local communities. For example, the widely quoted environ-mental sustainability index (Global Leaders, 2005) providesan assessment of national progress towards sustainabledevelopment. National rankings are based on indicatorschosen by a group of American academics and reflect their conceptualization of sustainability. This is contrary to thespirit of Local Agenda 21 that puts local involvement at thefront of any planning process and challenges policy makersto allow local communities to define sustainability for themselves. As a result, the ESI has been thoroughlycritiqued for ignoring local contextual issues (Morse andFraser, 2005).A second problem is that communities are unlikely toinvest in collecting data on sustainability indicators unlessmonitoring is linked to action that provides immediate andclear local benefits (Freebairn and King, 2003). As a result, itis now widely agreed that local communities need toparticipate in all stages of project planning and implemen-tation, including the selection, collection and monitoring of indicators (e.g.,Corbiere-Nicollier et al., 2003). In othewords, indicators must not only be relevant to local people,but the methods used to collect, interpret and display datamust be easily and effectively used by non-specialists sothat local communities can be active participants in theprocess. Indicators also need to evolve over time ascommunities become engaged and circumstances change(Carruthers and Tinning, 2003). Consequently, sustainabilityindicators can go far beyond simply measuring progress.They can stimulate a process to enhance the overallunderstanding of environmental and social problems,facilitate community capacity building, and help guidepolicy and development projects.On the other hand, the participatory approaches, popular amongst post-modern scholars, also have their failings.Community control in and of itself is irrelevant tosustainability if local people fall prey to the same beliefsand values that have led to current unsustainable positions.Development hungry local agencies are just as capable of allowing urban sprawl as national governments, so divest-ing power from central governments down to municipali-ties, thereby returning power to communities, may notserve the needs of sustainable development. What is neededis to provide a balance between community and higher levelactions.The aim of this paper is to contribute to finding thisbalance. This will be done by critically analyzing existintop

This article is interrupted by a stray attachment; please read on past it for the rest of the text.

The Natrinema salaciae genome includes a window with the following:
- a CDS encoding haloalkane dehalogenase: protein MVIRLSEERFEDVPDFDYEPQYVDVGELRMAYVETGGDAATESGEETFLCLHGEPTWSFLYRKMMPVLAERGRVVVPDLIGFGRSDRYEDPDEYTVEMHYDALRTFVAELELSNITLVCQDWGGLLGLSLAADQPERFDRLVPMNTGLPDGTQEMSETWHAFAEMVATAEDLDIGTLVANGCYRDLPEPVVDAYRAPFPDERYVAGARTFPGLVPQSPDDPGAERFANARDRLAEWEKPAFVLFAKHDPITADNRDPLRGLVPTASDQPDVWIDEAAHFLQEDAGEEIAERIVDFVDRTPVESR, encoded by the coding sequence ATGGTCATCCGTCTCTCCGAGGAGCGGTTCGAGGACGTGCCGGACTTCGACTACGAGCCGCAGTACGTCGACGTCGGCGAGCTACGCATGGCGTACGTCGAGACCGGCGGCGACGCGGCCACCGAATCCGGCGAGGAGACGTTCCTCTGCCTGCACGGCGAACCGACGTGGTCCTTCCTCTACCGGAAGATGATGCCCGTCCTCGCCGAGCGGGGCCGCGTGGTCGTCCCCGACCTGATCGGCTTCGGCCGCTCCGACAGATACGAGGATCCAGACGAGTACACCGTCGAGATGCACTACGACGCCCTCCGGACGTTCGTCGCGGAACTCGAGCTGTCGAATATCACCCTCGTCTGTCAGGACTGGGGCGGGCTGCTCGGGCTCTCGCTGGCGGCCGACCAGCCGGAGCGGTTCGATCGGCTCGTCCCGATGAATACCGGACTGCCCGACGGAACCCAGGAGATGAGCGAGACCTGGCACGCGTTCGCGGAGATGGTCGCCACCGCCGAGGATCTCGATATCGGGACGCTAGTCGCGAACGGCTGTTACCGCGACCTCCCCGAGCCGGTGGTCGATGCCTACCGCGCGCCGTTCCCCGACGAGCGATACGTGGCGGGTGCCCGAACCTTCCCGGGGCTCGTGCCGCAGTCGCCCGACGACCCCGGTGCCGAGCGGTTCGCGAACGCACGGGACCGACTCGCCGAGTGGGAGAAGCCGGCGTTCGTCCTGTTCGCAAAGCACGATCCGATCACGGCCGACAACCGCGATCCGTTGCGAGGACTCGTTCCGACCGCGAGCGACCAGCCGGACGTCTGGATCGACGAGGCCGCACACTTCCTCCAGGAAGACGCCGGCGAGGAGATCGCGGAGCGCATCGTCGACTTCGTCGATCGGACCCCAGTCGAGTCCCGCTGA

down and bottom
up frameworks for sustainabilityindicator development and application at a local level.After systematically evaluating the strengths and weak-nesses of published methodological approaches by analys-ing a range of case study examples, we present a learning process that capitalises on their various strengths. To thisend, the paper will1. Identify different methodological paradigms proposed inthe literature for developing and applying sustainabilityindicators at a local scale;2. Identifythegenerictasksthateachframeworkimplicitlyor explicitly proposes and qualitatively assess different toolsthat have been used to carry out each task
;
and3. Synthesize the results into a learning process that inte-grates best practice and offers a framework that can guideusers in the steps needed to integrate top
down andbottom
up approaches to sustainability indicator develop-ment and application.
2. Methodological paradigms
The literature on sustainability indicators falls into twobroad methodological paradigms (Bell and Morse, 2001): onethat is expert-led and top
down; and one that is commu-nity-based and bottom
up. The first finds its epistemolog-ical roots in scientific reductionism and uses explicitlyquantitative indicators. This reductionist approach is com-mon in many fields, including landscape ecology, conser-vation biology, soil science, as well as economics. Expert-ledapproaches acknowledge the need for indicators to quantifythe complexities of dynamic systems, but do not necessarilyemphasise the complex variety of resource user perspec-tives. The second paradigm is based on a bottom
up,participatory philosophy (referred to as the
conversational
approach byBell and Morse, 2001). It draws more on thesocial sciences, including cultural anthropology, socialactivism, adult education, development studies and socialpsychology. Research in this tradition emphasises theimportance of understanding local context to set goalsand establish priorities and that sustainability monitorinshould be an on-going learning process for both communi-ties and researchers (Freebairn and King, 2003). Proponentsof this approach argue that to gain relevant and meaningfulperspectives on local problems, it is necessary to activelyinvolve social actors in the research process to stimulatesocial action or change (Pretty, 1995).Table 1provides a summary of sustainability indicator literature and how proposed frameworks can be dividedinto top
down and bottom
up paradigms. There arestrengths and weaknesses in both approaches. Indicatorsthat emerge from top